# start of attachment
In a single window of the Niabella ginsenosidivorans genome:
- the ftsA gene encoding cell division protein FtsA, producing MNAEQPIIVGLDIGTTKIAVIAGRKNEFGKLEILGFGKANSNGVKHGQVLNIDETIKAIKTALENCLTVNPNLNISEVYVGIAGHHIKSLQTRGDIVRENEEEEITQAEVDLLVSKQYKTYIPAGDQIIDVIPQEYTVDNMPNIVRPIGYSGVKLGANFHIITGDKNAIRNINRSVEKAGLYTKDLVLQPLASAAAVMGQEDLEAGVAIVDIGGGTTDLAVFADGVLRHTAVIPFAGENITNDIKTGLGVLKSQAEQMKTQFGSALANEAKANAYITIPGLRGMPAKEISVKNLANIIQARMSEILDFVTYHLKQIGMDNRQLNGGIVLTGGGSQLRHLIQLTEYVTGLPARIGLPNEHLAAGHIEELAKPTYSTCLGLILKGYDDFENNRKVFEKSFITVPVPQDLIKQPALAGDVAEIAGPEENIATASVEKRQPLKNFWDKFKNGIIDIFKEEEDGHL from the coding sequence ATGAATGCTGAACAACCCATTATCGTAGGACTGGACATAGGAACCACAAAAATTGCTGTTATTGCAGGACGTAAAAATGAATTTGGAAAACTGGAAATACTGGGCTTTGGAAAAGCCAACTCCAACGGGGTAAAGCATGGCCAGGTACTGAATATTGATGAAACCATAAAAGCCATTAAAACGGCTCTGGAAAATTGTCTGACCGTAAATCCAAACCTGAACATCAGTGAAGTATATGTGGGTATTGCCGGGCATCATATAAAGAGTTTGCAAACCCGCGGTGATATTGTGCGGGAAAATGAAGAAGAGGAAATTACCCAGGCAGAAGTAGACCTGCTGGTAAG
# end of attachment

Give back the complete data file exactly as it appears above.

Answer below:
In a single window of the Niabella ginsenosidivorans genome:
- the ftsA gene encoding cell division protein FtsA, producing MNAEQPIIVGLDIGTTKIAVIAGRKNEFGKLEILGFGKANSNGVKHGQVLNIDETIKAIKTALENCLTVNPNLNISEVYVGIAGHHIKSLQTRGDIVRENEEEEITQAEVDLLVSKQYKTYIPAGDQIIDVIPQEYTVDNMPNIVRPIGYSGVKLGANFHIITGDKNAIRNINRSVEKAGLYTKDLVLQPLASAAAVMGQEDLEAGVAIVDIGGGTTDLAVFADGVLRHTAVIPFAGENITNDIKTGLGVLKSQAEQMKTQFGSALANEAKANAYITIPGLRGMPAKEISVKNLANIIQARMSEILDFVTYHLKQIGMDNRQLNGGIVLTGGGSQLRHLIQLTEYVTGLPARIGLPNEHLAAGHIEELAKPTYSTCLGLILKGYDDFENNRKVFEKSFITVPVPQDLIKQPALAGDVAEIAGPEENIATASVEKRQPLKNFWDKFKNGIIDIFKEEEDGHL from the coding sequence ATGAATGCTGAACAACCCATTATCGTAGGACTGGACATAGGAACCACAAAAATTGCTGTTATTGCAGGACGTAAAAATGAATTTGGAAAACTGGAAATACTGGGCTTTGGAAAAGCCAACTCCAACGGGGTAAAGCATGGCCAGGTACTGAATATTGATGAAACCATAAAAGCCATTAAAACGGCTCTGGAAAATTGTCTGACCGTAAATCCAAACCTGAACATCAGTGAAGTATATGTGGGTATTGCCGGGCATCATATAAAGAGTTTGCAAACCCGCGGTGATATTGTGCGGGAAAATGAAGAAGAGGAAATTACCCAGGCAGAAGTAGACCTGCTGGTAAG